Passport travel image credit pixabay/skitterphotoNord vLEI has become the first European-based GLEIF Qualified vLEI (QVI) Issuer. The vLEI is a digitised version of the Legal Entity Identity. It provides automated authentication and verification of legal identities across multiple industries.

NordLEI is the eighth-largest global issuer of LEIs and the leading issuer in Scandinavia. It has issued over 165,000 LEIs since 2014. By launching Nord vLEI, it is now delivering a digital version of the LEI that organisations are increasingly requiring.

Anders Åström, CEO and Co-founder of NordLEI
Anders Åström, CEO and Co-founder of NordLEI

Anders Åström, CEO and Co-founder of NordLEI, comments: “Nord vLEI is proud to lead the way as the first QVI based in Europe. The strength of the global economy lies in its transparency and trust. The vLEI enables functional, reliable, and ethical interactions on a scale never seen before and significantly reduces the potential for fraud and inefficiencies. As a QVI we will deliver the same quality as we have come to be known for with NordLEI.”

What is GLEIF and the vLEI?

The Global Legal Entity Identity Foundation (GLEIF) was created by the Financial Stability Board (FSB) in 2014. Its goal is to provide a mechanism that can be used as a legal entity identity. It is a 20-character, alpha-numeric code based on the ISO 17442 standard.

While the LEI has been successful, GLEIF discovered that there was a demand for a digital version of the LEI. To meet that demand, the vLEI was created. Importantly, the vLEI is expected to appeal to a much wider range of industries as organisations look for a solution to the problems of digital certificates.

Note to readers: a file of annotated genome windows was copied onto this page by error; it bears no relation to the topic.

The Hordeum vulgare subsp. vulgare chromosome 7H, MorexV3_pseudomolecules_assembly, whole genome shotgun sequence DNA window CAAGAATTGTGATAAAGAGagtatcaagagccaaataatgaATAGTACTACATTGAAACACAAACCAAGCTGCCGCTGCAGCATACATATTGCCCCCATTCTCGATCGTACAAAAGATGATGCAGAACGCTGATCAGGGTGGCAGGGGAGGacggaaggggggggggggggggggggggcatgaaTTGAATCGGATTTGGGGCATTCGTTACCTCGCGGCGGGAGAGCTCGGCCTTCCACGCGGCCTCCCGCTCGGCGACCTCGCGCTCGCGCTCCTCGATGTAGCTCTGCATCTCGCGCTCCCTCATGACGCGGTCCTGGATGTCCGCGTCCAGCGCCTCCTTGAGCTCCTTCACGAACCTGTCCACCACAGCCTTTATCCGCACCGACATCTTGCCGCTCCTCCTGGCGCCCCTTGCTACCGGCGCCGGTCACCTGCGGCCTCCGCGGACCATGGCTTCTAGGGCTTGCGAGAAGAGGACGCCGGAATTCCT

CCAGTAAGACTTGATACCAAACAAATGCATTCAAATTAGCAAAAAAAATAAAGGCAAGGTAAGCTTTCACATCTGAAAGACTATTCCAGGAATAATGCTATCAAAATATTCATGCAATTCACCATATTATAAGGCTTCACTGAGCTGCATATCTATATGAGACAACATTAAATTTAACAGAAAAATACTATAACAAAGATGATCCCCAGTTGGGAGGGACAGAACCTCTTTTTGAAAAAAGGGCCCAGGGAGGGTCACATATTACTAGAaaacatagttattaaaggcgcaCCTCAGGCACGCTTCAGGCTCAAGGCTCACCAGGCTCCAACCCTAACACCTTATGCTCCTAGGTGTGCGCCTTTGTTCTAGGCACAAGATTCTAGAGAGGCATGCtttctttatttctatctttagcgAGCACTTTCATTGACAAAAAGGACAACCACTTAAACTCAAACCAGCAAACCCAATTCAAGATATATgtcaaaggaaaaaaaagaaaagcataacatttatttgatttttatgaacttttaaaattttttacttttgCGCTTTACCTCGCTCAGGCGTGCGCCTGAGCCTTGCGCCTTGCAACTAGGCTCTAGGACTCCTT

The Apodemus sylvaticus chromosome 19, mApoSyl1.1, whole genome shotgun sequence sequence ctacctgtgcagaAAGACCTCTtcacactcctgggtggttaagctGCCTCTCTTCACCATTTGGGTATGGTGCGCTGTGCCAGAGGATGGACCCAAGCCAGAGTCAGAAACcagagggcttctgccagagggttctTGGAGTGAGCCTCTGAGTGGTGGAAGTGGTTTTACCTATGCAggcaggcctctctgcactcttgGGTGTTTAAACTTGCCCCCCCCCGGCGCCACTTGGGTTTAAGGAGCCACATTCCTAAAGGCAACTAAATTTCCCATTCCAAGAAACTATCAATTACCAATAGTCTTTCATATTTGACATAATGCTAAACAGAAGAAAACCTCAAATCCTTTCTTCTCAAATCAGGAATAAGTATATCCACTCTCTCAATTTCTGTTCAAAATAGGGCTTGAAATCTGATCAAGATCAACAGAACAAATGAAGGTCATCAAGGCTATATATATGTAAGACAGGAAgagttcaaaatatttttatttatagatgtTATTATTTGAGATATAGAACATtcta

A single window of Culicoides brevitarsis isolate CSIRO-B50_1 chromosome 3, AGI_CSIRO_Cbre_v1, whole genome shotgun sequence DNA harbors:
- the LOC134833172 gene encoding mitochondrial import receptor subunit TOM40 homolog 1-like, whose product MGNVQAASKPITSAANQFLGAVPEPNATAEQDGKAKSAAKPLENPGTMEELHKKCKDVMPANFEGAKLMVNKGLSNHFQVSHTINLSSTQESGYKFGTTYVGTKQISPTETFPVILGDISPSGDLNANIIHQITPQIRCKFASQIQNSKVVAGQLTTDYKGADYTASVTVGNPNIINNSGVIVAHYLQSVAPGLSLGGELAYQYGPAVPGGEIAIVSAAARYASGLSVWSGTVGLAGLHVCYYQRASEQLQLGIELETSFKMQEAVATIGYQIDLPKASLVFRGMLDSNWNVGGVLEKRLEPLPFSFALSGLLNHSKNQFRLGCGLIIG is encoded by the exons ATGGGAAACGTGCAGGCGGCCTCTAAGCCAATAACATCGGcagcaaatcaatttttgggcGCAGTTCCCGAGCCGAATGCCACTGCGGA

The key challenge for GLEIF was to ensure that the LEI was verifiable. To do that, it uses the Trust over IP Authentic Chained Data Container (ACDC) specification. This enables it to prove a trust chain with GLEIF as the root. Qualified vLEI Issuers (QVI) then credentials to organisations and persons who represent those organisations.

Those individuals get specific sets of credentials dependent upon their role. That role limit confers the actions that an individual can take. The chain of trust ensures that they cannot exceed their roles, and any actions they take are verified all the way back to GLEIF.

Using the KERI protocol, GLEIF can connect to any blockchain or distributed ledger technology. It ensures that GLEIF can support any self-sovereign identity system.

Enterprise Times: What does this mean?

There has been an increase in business fraud, including cyber fraud such as Business Email Compromise. Having a mechanism to verify the identity of individuals acting on behalf of organisations is no longer optional.

GLEIF has been doing this for some time. By launching the vLEI, it set out to widen the number of certificates issued and appeal to new markets. By appointing Nord vLEI as the first European issuer of vLEIs makes sense. The company is owned by NordLEI, which is a long-trusted partner of GLEIF. Therefore, certifying it to issue vLEIs is a sensible strategy.

It will be interesting to see how many vLEIs, Nord vLEI issues over the next year. How quickly will it see uptake in certificates? Also, how many of these certificates will be against individuals rather than just companies? A third question is how it can widen its appeal to new industries.?


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